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Bernard Fanning stirs up "Tea & Sympathy"

By Brian Baker, October 2006

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"By the time we made 'Odyssey Number Five,' we wanted to make an album-oriented album, where all the songs fitted together really well in a landscape type of way. Then we wanted to turn away from that when we made 'Vulture Street,' so that was a dry rock record, just a '70s rock sounding record. So the opportunity never presented itself with Powderfinger to make that kind of record. But given the tastes of everyone in the band, there wouldn't be a lot of mandolin and fiddle allowed anyway."

As Fanning conceived the songs that would ultimately make up "Tea & Sympathy," the structure of his songs began to change as well. The collaborative methods that he employs as a member of Powderfinger gave way to a more solitary approach.

"I wasn't relying on solos to be big features because I simply can't play them. That was never going to be an option," says Fanning with a laugh. "In that context, I was thinking, 'Well, maybe a fiddle solo could work here.' But I think you'll probably also notice that the songs are all quite short, and that's probably an indication of me not having four other people to finish my sentences."

On "Tea & Sympathy," Fanning utilized his musical influences in a slightly different context, but the inspirations for his songs remained fairly consistent.

"For me, writing songs comes from anywhere," says Fanning. "In general, I write from personal experience. I'd just split up from a long-term relationship right at the time I was writing the record and before I recorded it. So a lot of that stuff came out in there. But I did try to shift the perspective a little bit. I write in the first person almost always, but that first person isn't necessarily me talking all the time. I was trying to have a look back in from the outside."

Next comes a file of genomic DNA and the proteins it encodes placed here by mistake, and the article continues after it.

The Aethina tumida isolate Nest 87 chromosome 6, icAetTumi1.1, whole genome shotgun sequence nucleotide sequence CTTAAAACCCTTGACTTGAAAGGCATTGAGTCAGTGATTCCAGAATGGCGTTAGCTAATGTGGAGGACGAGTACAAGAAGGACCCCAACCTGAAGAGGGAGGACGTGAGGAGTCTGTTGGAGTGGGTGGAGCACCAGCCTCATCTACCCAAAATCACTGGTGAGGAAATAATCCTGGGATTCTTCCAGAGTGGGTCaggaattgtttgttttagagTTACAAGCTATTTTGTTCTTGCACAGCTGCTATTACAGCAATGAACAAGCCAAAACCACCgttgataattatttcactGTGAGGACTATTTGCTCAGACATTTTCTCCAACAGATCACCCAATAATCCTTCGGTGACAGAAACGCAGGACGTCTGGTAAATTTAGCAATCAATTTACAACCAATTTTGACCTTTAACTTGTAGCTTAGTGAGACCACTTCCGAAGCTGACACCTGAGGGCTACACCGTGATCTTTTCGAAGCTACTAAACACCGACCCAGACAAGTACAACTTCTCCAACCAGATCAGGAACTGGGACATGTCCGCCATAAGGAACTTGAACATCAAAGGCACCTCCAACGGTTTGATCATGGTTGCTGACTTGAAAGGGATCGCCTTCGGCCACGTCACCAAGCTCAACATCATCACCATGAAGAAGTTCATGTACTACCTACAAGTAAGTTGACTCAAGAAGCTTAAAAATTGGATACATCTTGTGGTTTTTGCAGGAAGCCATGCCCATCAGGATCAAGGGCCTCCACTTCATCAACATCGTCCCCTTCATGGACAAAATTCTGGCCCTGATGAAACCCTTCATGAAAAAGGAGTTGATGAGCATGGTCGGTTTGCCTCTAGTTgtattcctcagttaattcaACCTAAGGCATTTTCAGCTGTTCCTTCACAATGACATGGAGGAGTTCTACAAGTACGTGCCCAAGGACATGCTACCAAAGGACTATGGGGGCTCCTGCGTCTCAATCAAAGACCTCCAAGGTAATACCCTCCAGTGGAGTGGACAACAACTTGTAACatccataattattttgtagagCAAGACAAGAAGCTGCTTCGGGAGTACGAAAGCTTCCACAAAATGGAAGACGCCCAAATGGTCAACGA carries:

Musically, Fanning drew on his early loves - Neil Young, the country personas of the Rolling Stones and Led Zeppelin, the SoCal warmth of folk rockers like Jackson Browne - which, filtered through his own sensibilities and experiences, came out flecked with the unmistakable pop melodocism of regional compatriots like Neil and Tim Finn of Crowded House fame.

As a result, "Tea & Sympathy" has the timeless qualities that embodied the best of the '70s singer/songwriters without the use of retro clichˇs and obvious references to the time to achieve that end. One of the most important elements of the album is the organic approach Fanning used to get the sound he was looking for.

"I wanted to have that spirit of letting stuff happen instead of it being regimented and organized all the time," Fanning notes. "I think, by virtue of the fact that when you demo and then record in the studio proper, you end up regimenting the songs anyway, purely for the convenience of everyone in the band so they have some idea of what's happening."

Fanning's physical approach to making the disc was significantly different as well.